Congressional Research Service Reports - 93 Matching Results

Search Results

Appropriations for FY2003: Military Construction

Description: Appropriations are one part of a complex federal budget process that includes budget resolutions, appropriations (regular, supplemental, and continuing) bills, rescissions, and budget reconciliation bills. This report is a guide to one of the 13 regular appropriations bills that Congress considers each year. It is designed to supplement the information provided by the House and Senate Defense Appropriations Subcommittees.
Date: February 12, 2003
Creator: Else, Daniel H.
Partner: UNT Libraries Government Documents Department

Appropriations for FY2003: Transportation and Related Agencies

Description: Appropriations are one part of a complex federal budget process that includes budget resolutions, appropriations (regular, supplemental, and continuing) bills, rescissions, and budget reconciliation bills. This report is a guide to one of the 13 regular appropriations bills that Congress considers each year. It is designed to supplement the information provided by the Subcommittees on Transportation of the House and Senate Committees on Appropriations.
Date: February 12, 2003
Creator: Peterman, David Randall & Frittelli, John F.
Partner: UNT Libraries Government Documents Department

Appropriations for FY2004: Department of Homeland Security

Description: Appropriations are one part of a complex federal budget process that includes budget resolutions, appropriations (regular, supplemental, and continuing) bills, rescissions, and budget reconciliation bills. This Report is a guide to one of the 13 regular appropriations bills that Congress passes each year. It is designed to supplement the information provided by the House and Senate Appropriations Subcommittees on Homeland Security.
Date: July 12, 2003
Creator: Irwin, Paul M. & Snook, Dennis W.
Partner: UNT Libraries Government Documents Department

Automobile and Light Truck Fuel Economy: The CAFE Standards

Description: One of the least controversial provisions of the Energy Policy and Conservation Act of 1975 (P.L. 94-163) established corporate average fuel economy (CAFE) standards for new passenger cars. This report presents a brief background and analysis regarding the price of crude oil that brought into sharp focus the fuel inefficiency of U.S. automobiles. The report also discusses the previous issues and the most recent developments regarding CAFE.
Date: March 12, 2003
Creator: Bamberger, Robert L.
Partner: UNT Libraries Government Documents Department

Bankruptcy Reform in the 108th Congress

Description: On March 19, 2003, the House of Representatives passed H.R. 975, the Bankruptcy Abuse Prevention and Consumer Protection Act of 2003. H.R. 975, as introduced, was substantially similar to the legislation (H.R. 333) approved by both the House and the Senate during the 107th Congress, but omitted the Schumer Amendment which would have prevented the discharge of liability for willful violation of protective orders and violent protests against providers of “lawful services,” including reproductive health services. As passed by the House, H.R. 975 was amended to add sections to, among other things, increase the cap on wage and employee benefit claims. The Senate did not consider H.R. 975 during the first session of the 108th Congress. This report provides an overview of selected major provisions of the legislation.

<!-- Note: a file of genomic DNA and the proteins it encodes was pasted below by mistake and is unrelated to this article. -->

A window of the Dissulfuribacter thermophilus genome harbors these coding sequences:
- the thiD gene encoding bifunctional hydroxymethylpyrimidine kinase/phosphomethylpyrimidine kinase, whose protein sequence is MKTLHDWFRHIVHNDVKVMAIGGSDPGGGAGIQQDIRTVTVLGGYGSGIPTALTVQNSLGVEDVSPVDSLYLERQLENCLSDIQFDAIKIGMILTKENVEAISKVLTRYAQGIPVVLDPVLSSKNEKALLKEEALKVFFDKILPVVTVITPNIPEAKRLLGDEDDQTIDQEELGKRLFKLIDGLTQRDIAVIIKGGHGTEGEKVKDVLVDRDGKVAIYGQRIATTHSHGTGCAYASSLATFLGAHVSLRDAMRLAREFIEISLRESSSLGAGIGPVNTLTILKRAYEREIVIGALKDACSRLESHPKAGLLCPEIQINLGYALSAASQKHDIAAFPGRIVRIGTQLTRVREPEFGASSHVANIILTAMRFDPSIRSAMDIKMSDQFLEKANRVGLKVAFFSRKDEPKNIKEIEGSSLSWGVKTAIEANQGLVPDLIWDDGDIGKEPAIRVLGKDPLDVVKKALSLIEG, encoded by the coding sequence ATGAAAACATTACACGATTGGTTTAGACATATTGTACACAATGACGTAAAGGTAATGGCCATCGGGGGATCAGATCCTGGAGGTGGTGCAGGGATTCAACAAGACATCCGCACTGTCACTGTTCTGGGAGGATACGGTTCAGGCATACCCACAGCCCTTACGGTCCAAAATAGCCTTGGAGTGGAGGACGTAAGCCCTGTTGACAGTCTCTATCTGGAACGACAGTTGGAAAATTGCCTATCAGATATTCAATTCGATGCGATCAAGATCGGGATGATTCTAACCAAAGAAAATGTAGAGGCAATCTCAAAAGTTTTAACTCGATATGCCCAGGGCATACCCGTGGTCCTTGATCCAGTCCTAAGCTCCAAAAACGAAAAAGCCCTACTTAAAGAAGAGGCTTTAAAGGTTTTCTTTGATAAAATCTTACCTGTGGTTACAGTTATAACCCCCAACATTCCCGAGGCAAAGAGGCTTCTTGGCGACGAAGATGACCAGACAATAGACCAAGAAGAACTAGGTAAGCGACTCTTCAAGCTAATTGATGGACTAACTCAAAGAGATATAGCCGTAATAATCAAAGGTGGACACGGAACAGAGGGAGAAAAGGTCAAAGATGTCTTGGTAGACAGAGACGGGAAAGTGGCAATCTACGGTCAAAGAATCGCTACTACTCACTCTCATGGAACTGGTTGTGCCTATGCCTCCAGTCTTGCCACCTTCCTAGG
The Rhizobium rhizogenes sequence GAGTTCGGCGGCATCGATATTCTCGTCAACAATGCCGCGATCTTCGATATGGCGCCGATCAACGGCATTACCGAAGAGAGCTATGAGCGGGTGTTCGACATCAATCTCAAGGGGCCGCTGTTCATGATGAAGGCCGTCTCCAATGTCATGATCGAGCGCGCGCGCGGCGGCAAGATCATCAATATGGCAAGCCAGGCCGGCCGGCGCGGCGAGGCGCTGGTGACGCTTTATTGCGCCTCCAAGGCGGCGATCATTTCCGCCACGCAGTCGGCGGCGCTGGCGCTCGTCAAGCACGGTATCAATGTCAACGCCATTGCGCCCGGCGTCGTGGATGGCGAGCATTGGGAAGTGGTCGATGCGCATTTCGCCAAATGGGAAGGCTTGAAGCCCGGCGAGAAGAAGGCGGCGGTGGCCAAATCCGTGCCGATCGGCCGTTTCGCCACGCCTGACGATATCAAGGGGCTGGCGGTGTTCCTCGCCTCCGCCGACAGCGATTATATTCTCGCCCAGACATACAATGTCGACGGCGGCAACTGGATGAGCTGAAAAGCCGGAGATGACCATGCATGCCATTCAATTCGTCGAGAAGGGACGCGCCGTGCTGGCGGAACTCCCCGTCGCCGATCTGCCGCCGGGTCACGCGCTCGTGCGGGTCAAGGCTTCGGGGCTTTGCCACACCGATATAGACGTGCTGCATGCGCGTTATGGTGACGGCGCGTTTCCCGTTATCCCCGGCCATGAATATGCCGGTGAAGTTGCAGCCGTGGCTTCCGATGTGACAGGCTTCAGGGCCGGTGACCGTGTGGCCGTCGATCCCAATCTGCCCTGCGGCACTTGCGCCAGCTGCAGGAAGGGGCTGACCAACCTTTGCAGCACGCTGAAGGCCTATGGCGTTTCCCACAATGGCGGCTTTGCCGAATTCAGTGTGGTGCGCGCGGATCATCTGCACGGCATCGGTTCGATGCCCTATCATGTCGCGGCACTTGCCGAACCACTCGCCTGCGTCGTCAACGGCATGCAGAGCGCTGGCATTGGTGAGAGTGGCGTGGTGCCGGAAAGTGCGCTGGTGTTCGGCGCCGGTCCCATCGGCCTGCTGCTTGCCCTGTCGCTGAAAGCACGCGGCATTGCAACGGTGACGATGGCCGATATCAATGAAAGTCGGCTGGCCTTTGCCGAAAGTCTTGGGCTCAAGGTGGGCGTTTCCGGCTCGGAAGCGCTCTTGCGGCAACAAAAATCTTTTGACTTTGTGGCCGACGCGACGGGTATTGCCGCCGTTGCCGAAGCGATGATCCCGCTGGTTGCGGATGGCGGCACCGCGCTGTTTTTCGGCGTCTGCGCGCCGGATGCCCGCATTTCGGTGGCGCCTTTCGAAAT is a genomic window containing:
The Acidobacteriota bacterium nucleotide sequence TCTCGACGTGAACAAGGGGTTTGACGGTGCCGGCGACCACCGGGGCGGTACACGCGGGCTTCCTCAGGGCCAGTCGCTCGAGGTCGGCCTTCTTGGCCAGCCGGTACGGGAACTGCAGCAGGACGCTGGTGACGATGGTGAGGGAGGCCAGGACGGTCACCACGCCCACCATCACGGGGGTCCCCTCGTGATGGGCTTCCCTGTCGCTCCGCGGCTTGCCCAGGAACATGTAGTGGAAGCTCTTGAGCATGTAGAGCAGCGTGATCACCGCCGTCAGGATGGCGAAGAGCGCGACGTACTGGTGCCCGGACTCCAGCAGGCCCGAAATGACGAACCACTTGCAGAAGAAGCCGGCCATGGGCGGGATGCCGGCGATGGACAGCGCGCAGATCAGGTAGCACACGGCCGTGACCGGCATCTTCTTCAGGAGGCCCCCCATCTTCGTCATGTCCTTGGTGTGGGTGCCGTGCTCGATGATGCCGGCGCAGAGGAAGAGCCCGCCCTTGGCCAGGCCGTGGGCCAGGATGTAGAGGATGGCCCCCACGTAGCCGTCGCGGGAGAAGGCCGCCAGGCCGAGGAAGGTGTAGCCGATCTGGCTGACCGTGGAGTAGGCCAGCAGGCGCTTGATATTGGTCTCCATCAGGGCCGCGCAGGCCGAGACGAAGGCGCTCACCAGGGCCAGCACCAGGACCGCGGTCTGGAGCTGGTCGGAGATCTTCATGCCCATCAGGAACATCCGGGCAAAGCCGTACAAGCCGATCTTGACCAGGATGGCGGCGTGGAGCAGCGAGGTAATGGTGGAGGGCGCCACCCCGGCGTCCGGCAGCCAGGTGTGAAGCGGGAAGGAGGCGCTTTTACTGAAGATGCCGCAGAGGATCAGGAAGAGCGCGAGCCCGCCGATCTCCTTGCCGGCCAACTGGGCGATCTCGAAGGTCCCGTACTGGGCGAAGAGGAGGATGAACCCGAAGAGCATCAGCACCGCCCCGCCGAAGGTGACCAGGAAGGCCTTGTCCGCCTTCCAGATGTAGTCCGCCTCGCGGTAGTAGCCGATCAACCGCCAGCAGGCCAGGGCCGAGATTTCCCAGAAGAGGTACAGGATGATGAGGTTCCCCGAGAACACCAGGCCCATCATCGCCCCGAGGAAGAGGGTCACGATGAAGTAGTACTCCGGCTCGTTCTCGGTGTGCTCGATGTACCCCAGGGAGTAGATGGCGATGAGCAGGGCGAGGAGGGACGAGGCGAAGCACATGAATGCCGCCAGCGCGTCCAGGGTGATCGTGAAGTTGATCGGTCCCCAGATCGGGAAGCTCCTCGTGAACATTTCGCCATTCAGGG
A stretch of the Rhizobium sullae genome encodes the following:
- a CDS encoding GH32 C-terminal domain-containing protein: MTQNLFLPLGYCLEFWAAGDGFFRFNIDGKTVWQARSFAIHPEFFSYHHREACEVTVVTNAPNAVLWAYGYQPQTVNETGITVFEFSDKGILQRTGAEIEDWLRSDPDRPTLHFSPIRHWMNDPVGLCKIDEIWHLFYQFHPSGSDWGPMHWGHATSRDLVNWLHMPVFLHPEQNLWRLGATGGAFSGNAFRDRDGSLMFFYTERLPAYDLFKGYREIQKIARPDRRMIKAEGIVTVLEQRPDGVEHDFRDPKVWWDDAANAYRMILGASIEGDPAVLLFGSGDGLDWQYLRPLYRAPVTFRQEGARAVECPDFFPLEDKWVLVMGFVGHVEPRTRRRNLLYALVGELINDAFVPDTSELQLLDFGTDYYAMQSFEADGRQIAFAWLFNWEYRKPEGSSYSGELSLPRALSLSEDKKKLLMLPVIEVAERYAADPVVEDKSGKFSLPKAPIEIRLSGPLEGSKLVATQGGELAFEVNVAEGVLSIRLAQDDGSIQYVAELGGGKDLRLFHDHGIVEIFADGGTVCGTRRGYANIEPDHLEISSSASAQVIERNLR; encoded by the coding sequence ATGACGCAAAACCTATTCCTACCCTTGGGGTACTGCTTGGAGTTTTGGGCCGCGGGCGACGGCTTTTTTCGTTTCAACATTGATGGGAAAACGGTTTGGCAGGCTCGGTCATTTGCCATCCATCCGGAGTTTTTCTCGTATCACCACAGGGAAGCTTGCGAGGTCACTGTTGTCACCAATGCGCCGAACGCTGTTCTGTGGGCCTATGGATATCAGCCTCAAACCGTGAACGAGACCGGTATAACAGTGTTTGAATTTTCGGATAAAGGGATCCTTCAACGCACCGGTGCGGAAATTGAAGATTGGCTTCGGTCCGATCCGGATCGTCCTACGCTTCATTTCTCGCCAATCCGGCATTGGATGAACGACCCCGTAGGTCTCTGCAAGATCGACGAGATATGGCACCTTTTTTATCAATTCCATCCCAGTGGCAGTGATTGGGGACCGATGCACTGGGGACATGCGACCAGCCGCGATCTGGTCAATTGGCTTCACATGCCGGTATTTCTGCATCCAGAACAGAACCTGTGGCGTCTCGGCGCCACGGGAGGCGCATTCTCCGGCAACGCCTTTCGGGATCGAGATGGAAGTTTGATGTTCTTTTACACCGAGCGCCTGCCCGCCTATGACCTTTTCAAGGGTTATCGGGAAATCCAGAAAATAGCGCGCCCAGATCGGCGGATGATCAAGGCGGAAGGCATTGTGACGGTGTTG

Date: May 12, 2003
Creator: Welborn, Angie A.
Partner: UNT Libraries Government Documents Department

Campaign Finance: Constitutional and Legal Issues of Soft Money

Description: Prior to enactment of the Bipartisan Campaign Reform Act of 2002 (BCRA), P.L. 107-155, the term “soft money” generally referred to unregulated funds, perceived as resulting from loopholes in the Federal Election Campaign Act (FECA), 2 U.S.C. §§ 431 et seq. Generally, the intent of BCRA, (effective Nov. 6, 2002), which amends FECA, is to restrict the raising and spending of soft money. This Issue Brief discusses constitutional and legal issues surrounding two major types of soft money that BCRA regulates: political party soft money and soft money used for issue advocacy communications. Corporate and labor union soft money, which FECA exempts from regulation and is not addressed by BCRA, is also discussed.
Date: February 12, 2003
Creator: Whitaker, L. Paige
Partner: UNT Libraries Government Documents Department

Campaign Finance: Constitutional and Legal Issues of Soft Money

Description: Prior to enactment of the Bipartisan Campaign Reform Act of 2002 (BCRA), P.L. 107-155, the term “soft money” generally referred to unregulated funds, perceived as resulting from loopholes in the Federal Election Campaign Act (FECA), 2 U.S.C. §§ 431 et seq. Generally, the intent of BCRA, (effective Nov. 6, 2002), which amends FECA, is to restrict the raising and spending of soft money. This Issue Brief discusses constitutional and legal issues surrounding two major types of soft money that BCRA regulates: political party soft money and soft money used for issue advocacy communications. Corporate and labor union soft money, which FECA exempts from regulation and is not addressed by BCRA, is also discussed.